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Life on a tree –
monitoring arboreal lizards
in floodplain environments

Written by Eva Moore, Damian Michael, Gaye Bourke and Skye Wassens
Photos supplied by Damian and Gaye, Charles Sturt University

Lizards are an important, but poorly understood part of wetland biodiversity. Australia has over 1000 reptile species and, of these, 260 species are found within the Murray Darling Basin where they live in a variety of habitats, including floodplains and wetlands. Several tree-dwelling lizard species are expected to occur across the Murrumbidgee catchment, including marbled geckos, tree dtellas, tree crevice skinks and ragged snake-eyed skinks.  We decided to investigate the ‘life on trees’ in some of the wetlands we are focusing on through the Murrumbidgee component of the Flow-MER Program.

Choosing an appropriate monitoring method is important to detect different lizard species. While it’s good to be able to accurately identify the species found, it’s equally important to be confident that a species is definitely not around at a site, rather than simply not found. Some lizards can be very secretive, well camouflaged, or just plain hard to find. Researchers do know that factors like temperature, availability of food and disturbance by people or predatory animals may all affect whether target species use different types of artificial refuge and how likely they are to be detected using them.

Some lizards can be very secretive, well camouflaged, or just plain hard to find.

Recently we set up 112 artificial bark covers at 13 wetlands across the middle and lower Murrumbidgee. These covers were wrapped around the bark of large river red gum and black box trees – as the photos show it looked like the trees had been wrapped with silver yoga mats (!). We left the covers undisturbed for a month, before checking them on multiple occasions from spring through to autumn.

Artificial refuges such as the mats we used, nest boxes, recycled timber and roofing tiles are commonly used to provide shelter for animals where natural habitats have been damaged or removed. These artificial refuges are also useful as a way to record animal populations without the need for disruptive searching or trapping. They are also generally less labour intensive and use cheaper materials compared to traps or motion sensing cameras.

Damian Michael sets up an artificial bark cover at a mid-Murrumbidgee wetland.

Bark covers were set up in groups of four, in both dry and potentially wet sites.

What did we find?

When we went looking under the covers we found all four tree-dwelling lizards,  two tree frog species, large tree-dwelling huntsman spiders and one species of small bat. The Murray tree huntsman spider was particularly common, and when they were under the cover the lizards were rarely found as a young lizard is considered a nice meal for a large huntsman. Conversely, a small huntsman could find itself on the menu for an adult gecko or tree skink. It was interesting that marbled geckos were more likely to be found in the cooler months when temperatures under the covers were higher. Traditionally, reptile surveys are done in warmer months when lizards are more active and easier to find.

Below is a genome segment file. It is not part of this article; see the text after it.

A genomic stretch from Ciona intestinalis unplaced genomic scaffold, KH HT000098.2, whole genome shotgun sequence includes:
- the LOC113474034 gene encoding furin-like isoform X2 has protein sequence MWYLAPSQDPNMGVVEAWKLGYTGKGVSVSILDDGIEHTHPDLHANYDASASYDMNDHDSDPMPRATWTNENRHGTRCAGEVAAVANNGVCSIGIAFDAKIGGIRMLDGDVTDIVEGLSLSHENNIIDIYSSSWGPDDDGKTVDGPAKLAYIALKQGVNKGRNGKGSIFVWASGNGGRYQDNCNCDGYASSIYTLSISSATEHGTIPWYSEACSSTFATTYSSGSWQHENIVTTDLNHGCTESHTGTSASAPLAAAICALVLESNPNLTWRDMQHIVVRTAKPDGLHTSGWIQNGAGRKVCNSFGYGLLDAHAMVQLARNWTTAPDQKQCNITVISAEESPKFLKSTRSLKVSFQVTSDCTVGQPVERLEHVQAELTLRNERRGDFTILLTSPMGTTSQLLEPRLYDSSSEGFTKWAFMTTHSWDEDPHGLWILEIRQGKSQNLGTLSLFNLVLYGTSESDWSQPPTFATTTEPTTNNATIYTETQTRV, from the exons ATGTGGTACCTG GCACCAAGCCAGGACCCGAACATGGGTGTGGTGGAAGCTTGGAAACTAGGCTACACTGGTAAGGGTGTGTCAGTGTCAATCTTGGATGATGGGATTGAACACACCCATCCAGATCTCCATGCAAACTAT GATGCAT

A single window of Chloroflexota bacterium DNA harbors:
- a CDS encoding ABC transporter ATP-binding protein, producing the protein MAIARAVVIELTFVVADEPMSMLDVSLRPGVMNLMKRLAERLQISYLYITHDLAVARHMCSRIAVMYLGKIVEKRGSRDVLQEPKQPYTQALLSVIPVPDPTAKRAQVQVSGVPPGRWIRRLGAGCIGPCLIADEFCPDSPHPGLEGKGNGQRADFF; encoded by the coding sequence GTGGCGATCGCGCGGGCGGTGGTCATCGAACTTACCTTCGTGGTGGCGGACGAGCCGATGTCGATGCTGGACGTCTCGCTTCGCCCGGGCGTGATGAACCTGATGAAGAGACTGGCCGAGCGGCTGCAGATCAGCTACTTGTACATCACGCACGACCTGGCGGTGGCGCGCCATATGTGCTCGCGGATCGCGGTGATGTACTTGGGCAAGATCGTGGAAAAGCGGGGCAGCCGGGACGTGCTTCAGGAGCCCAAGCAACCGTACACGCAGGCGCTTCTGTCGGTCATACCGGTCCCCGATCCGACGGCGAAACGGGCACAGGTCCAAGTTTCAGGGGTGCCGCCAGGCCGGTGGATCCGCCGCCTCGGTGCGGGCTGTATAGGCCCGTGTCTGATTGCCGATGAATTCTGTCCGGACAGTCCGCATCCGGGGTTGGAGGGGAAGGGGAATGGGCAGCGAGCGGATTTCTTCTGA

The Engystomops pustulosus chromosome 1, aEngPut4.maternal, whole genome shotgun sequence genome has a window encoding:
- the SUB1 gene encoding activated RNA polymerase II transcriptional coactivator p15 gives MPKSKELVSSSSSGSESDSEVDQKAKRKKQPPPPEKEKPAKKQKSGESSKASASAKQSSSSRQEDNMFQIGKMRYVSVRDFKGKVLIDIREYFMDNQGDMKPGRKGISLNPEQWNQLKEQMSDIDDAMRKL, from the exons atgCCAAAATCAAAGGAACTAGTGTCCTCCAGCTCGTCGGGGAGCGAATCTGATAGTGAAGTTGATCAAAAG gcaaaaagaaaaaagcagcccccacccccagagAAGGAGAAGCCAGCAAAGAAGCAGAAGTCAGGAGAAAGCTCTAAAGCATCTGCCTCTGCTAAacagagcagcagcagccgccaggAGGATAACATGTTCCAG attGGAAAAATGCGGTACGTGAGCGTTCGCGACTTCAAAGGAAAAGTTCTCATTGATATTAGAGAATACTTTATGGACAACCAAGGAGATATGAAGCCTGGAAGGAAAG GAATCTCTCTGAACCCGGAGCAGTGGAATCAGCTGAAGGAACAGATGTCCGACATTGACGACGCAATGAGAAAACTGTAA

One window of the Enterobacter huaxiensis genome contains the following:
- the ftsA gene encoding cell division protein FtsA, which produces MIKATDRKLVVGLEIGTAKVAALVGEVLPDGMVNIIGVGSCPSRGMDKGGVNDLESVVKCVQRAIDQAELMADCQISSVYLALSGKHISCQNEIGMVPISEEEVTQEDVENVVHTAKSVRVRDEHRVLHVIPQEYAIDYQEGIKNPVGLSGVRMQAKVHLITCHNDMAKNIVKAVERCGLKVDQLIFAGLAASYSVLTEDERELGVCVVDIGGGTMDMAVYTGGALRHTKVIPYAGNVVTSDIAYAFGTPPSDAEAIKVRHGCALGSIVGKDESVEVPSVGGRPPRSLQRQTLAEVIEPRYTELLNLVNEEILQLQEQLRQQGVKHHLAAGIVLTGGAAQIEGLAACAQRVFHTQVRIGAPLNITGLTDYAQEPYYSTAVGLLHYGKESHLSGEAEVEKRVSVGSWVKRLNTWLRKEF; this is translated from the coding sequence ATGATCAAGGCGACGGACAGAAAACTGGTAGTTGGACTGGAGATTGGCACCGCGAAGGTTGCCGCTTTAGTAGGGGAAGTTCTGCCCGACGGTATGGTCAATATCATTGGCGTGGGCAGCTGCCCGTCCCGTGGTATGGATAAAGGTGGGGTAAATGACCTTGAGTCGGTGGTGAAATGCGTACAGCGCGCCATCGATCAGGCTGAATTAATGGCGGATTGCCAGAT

CSU Honours student and researcher Damian Michael check beneath a bark cover on an inundated tree.
CSU Honours student Eva Moore & Emmalie Saunders measure a captured skink.
A tiny tree dtella with a regrown tail.
The covers also proved popular with large tree huntsman spiders.
Weighing a captured marbled gecko.
A microbat was an unexpected find beneath a cover at Avalon Dam in Gayini Nimmie Caira reserve.

Josh Bruni & Damian Michael with 2 tree crevice skinks caught beneath the same cover.

The covers were quick to set up using cheap, readily available sheets of foil-backed closed cell foam, secured with a combination of rope and bungee cords. Inspection required slowly removing the cover and hand capturing, or visually identifying any lizards found sheltering beneath. Apart from the need to dodge extremely large spiders, the covers are easy to check and mean we don’t have to remove tree bark to check for lizards potentially sheltering beneath. Given our short term success in detecting tree-dwelling lizards, particularly in the mid-Murrumbidgee, we are hoping to gain further insights into lizard behaviour, population ecology and preferred habitats over a longer period.  We will let you know what we discover!

Tree dtella – gecko captured from beneath cover.

Our work in the Murrumbidgee

The Murrumbidgee is a lowland river system with large meandering channels, wetlands, lakes, swamps and creek lines. Our work here focuses on understanding how native fish, waterbirds, reptiles and amphibians, as well as wetland vegetation communities, benefit from these targeted environmental watering actions.

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